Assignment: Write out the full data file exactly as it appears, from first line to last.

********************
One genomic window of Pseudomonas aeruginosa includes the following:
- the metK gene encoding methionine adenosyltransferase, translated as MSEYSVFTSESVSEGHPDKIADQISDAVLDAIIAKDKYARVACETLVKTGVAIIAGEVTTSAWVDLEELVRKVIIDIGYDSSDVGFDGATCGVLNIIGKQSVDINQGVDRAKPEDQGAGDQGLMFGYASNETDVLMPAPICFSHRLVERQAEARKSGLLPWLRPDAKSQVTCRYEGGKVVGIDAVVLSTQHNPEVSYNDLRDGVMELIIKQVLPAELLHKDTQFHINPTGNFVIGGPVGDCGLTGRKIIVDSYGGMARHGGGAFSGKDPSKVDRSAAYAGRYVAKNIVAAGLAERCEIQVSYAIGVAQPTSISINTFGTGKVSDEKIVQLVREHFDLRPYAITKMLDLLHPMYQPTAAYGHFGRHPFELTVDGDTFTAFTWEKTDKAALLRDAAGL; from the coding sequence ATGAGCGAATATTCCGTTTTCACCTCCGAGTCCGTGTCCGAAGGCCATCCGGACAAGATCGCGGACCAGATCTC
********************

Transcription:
One genomic window of Pseudomonas aeruginosa includes the following:
- the metK gene encoding methionine adenosyltransferase, translated as MSEYSVFTSESVSEGHPDKIADQISDAVLDAIIAKDKYARVACETLVKTGVAIIAGEVTTSAWVDLEELVRKVIIDIGYDSSDVGFDGATCGVLNIIGKQSVDINQGVDRAKPEDQGAGDQGLMFGYASNETDVLMPAPICFSHRLVERQAEARKSGLLPWLRPDAKSQVTCRYEGGKVVGIDAVVLSTQHNPEVSYNDLRDGVMELIIKQVLPAELLHKDTQFHINPTGNFVIGGPVGDCGLTGRKIIVDSYGGMARHGGGAFSGKDPSKVDRSAAYAGRYVAKNIVAAGLAERCEIQVSYAIGVAQPTSISINTFGTGKVSDEKIVQLVREHFDLRPYAITKMLDLLHPMYQPTAAYGHFGRHPFELTVDGDTFTAFTWEKTDKAALLRDAAGL; from the coding sequence ATGAGCGAATATTCCGTTTTCACCTCCGAGTCCGTGTCCGAAGGCCATCCGGACAAGATCGCGGACCAGATCTC